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Let $0<t<1$ be a parameter. Let $n\in\mathbb{Z}$, $n>0$. For $i\in\{0,1,\dots,2^n-1\}$, we always consider $i$ as having $n$ binary digits (positions $1$ to $n$), putting $0$s if necessary. Let $f(i)$ be the number of times the $j+1$-th binary digit of $i$ is different from the $j$-th digit, $1\leq j\leq n-1$. Let $g(i)$ be the number of $1$s in the binary expansion of $i$. We consider $$ p(t,n)=\frac{\sum_{\substack{i=0\\i\equiv 1 \bmod 2}}^{2^n-1}(1/2)(1-t)^{n+f(i)-g(i)}(t)^{n-1-f(i)+g(i)}}{\sum_{i=0}^{2^n-1}(1/2)(1-t)^{n+f(i)-g(i)}(t)^{n-1-f(i)+g(i)}}. $$ Numerical evidence shows that $p(3/4,n) \rightarrow \sqrt{3}/2$ as $n\rightarrow \infty$. May it be possible to inquire on how to prove it? Thanks very much.

(Perhaps this is similar to various limits involving binomial coefficients such as in the question "A limit involving binomial coefficients?" , but I don't know much about this subject. Thanks!)

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First, cancelling common factors we get $$p(t,n) = \frac{ \sum_{i=0\atop i\equiv 1\pmod{2}}^{2^n-1} \left(\frac{t}{1-t}\right)^{g(i)-f(i)} }{ \sum_{i=0}^{2^n-1} \left(\frac{t}{1-t}\right)^{g(i)-f(i)} }$$

Clearly, $f(i)$ is the number of 2-mers "01" and "10", while $g(i)$ is the number of 2-mers $10$ and $11$ in the binary representation of $i$. Then $g(i)-f(i)$ is the number of $11$ minus the number of $01$.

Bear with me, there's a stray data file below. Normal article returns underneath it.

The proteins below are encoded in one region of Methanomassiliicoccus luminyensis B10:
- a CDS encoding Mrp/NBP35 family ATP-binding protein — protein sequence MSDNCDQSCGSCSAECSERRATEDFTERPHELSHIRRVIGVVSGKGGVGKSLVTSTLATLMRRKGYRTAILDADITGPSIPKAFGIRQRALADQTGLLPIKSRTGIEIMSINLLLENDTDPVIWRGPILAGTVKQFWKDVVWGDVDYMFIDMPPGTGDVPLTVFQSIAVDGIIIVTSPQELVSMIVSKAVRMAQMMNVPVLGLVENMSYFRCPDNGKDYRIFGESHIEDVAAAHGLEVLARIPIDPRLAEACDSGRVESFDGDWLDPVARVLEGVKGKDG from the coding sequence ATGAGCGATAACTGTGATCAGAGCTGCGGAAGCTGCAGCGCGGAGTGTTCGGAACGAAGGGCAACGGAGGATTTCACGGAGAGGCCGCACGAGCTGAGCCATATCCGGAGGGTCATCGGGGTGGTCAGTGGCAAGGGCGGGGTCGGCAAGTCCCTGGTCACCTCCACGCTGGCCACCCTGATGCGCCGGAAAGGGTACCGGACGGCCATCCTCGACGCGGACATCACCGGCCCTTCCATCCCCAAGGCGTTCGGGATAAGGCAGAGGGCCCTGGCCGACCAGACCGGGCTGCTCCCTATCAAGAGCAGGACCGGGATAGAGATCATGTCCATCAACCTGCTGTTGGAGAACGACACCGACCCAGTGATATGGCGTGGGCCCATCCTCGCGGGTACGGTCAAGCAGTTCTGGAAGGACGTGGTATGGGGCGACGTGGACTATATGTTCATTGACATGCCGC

Let $w = \frac{t}{1-t}$. Consider the de Bruijn graph $G$ on the nodes $\{ 00, 01, 10, 11\}$, where all the arcs are weighted as follows:

  • arcs incoming to $11$ have weight $w$;
  • arcs incoming to $01$ have weight $w^{-1}$;
  • the other arcs have weight 1.

That is, the adjacency matrix of $G$ is $$A = \begin{bmatrix} 1 & w^{-1} & 0 & 0 \\ 0 & 0 & 1 & w \\ 1 & w^{-1} & 0 & 0 \\ 0 & 0 & 1 & w \end{bmatrix}. $$

We interpret each $n$-bit integer (prepended and appended by "0") as a walk of length $n$ in $G$ starting at nodes $00$ or $01$ and ending at nodes $00$ or $10$.

Then the numerator of $p(t,n)$ is the total weight of all walks of length $n$ from node $01$ to node $00$ or $10$, while the denominator of $p(t,n)$ is the total weight of all walks of length $n$ from node $00$ or $01$ to node $00$ or $10$. That is, $$p(t,n) = \frac{[0,1,0,0]\cdot A^n\cdot [1,0,1,0]^T}{[1,1,0,0]\cdot A^n\cdot [1,0,1,0]^T}.$$

From here, one can get an explicit formula for $p(t,n)$, but for the purpose of the question it's enough to consider $t=\frac{3}{4}$ and $w=3$. It follows that $$p(\frac{3}{4},n) = \frac{\sqrt{3}}{2}\cdot \left(1+O\left(\left(\frac{3-\sqrt{3}}{3+\sqrt{3}}\right)^n\right)\right).$$

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  • $\begingroup$ What an interesting explanation! Thank you very much. $\endgroup$ – Release the Christians. Aug 14 '17 at 23:11

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